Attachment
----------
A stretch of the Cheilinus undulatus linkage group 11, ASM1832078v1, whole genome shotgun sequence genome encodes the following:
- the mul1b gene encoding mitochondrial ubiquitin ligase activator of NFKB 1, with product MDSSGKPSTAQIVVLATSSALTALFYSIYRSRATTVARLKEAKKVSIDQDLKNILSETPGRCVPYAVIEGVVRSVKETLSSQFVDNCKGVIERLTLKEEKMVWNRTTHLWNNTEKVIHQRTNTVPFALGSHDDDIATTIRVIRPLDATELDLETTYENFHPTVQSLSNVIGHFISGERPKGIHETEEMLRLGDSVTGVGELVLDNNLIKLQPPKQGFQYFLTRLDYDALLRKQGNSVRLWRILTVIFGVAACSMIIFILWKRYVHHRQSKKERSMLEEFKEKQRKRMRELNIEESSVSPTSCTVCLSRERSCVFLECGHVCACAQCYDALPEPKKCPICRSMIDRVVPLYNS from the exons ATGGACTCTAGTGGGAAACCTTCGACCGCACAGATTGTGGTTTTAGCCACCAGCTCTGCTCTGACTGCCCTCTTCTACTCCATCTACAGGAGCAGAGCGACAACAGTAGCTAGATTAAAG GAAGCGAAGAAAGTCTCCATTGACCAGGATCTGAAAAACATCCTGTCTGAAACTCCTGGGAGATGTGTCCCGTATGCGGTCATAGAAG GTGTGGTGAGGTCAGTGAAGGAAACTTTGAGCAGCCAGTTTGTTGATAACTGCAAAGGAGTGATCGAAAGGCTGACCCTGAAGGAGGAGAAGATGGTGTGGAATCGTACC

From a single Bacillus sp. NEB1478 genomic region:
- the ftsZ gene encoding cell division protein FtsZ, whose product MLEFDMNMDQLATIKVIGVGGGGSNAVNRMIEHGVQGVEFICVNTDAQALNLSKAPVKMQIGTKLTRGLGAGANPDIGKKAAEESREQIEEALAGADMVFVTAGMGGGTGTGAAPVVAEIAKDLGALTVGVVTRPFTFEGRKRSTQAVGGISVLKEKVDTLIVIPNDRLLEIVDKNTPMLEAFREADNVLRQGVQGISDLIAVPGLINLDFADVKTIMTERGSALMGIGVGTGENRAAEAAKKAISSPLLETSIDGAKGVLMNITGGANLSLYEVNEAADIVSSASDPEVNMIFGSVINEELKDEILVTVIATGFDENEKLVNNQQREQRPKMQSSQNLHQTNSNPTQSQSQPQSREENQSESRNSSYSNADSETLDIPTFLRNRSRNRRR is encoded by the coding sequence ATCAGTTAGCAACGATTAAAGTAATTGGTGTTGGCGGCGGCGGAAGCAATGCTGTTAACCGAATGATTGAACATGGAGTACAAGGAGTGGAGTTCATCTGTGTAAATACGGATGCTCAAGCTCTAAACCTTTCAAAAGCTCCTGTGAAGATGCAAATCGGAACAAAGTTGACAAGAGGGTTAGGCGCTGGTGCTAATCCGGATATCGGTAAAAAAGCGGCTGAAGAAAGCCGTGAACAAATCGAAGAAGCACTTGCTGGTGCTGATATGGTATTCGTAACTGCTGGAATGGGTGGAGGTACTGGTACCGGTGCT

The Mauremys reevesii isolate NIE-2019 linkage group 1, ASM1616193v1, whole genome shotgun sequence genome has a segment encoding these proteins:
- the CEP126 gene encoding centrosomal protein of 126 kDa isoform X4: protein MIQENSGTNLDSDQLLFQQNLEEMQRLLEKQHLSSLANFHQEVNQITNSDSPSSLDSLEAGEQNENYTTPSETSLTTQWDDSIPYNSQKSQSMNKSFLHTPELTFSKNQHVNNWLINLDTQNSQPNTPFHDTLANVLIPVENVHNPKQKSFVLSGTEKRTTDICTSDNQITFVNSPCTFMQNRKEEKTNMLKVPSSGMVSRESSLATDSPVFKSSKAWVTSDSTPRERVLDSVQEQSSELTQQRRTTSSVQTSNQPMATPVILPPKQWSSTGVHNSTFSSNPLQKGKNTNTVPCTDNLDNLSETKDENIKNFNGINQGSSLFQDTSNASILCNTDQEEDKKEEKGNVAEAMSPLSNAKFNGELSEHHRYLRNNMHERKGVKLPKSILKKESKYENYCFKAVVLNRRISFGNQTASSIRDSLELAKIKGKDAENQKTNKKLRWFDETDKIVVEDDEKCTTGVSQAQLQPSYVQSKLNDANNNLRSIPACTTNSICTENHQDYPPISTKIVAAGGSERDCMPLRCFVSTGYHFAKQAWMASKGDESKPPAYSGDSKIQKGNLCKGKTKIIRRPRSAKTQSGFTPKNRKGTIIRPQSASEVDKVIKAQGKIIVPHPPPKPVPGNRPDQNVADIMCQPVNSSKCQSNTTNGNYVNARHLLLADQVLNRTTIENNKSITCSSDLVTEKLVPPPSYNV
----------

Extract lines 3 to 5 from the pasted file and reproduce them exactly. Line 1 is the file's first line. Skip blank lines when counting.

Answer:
From a single Bacillus sp. NEB1478 genomic region:
- the ftsZ gene encoding cell division protein FtsZ, whose product MLEFDMNMDQLATIKVIGVGGGGSNAVNRMIEHGVQGVEFICVNTDAQALNLSKAPVKMQIGTKLTRGLGAGANPDIGKKAAEESREQIEEALAGADMVFVTAGMGGGTGTGAAPVVAEIAKDLGALTVGVVTRPFTFEGRKRSTQAVGGISVLKEKVDTLIVIPNDRLLEIVDKNTPMLEAFREADNVLRQGVQGISDLIAVPGLINLDFADVKTIMTERGSALMGIGVGTGENRAAEAAKKAISSPLLETSIDGAKGVLMNITGGANLSLYEVNEAADIVSSASDPEVNMIFGSVINEELKDEILVTVIATGFDENEKLVNNQQREQRPKMQSSQNLHQTNSNPTQSQSQPQSREENQSESRNSSYSNADSETLDIPTFLRNRSRNRRR is encoded by the coding sequence ATCAGTTAGCAACGATTAAAGTAATTGGTGTTGGCGGCGGCGGAAGCAATGCTGTTAACCGAATGATTGAACATGGAGTACAAGGAGTGGAGTTCATCTGTGTAAATACGGATGCTCAAGCTCTAAACCTTTCAAAAGCTCCTGTGAAGATGCAAATCGGAACAAAGTTGACAAGAGGGTTAGGCGCTGGTGCTAATCCGGATATCGGTAAAAAAGCGGCTGAAGAAAGCCGTGAACAAATCGAAGAAGCACTTGCTGGTGCTGATATGGTATTCGTAACTGCTGGAATGGGTGGAGGTACTGGTACCGGTGCT

The Mauremys reevesii isolate NIE-2019 linkage group 1, ASM1616193v1, whole genome shotgun sequence genome has a segment encoding these proteins: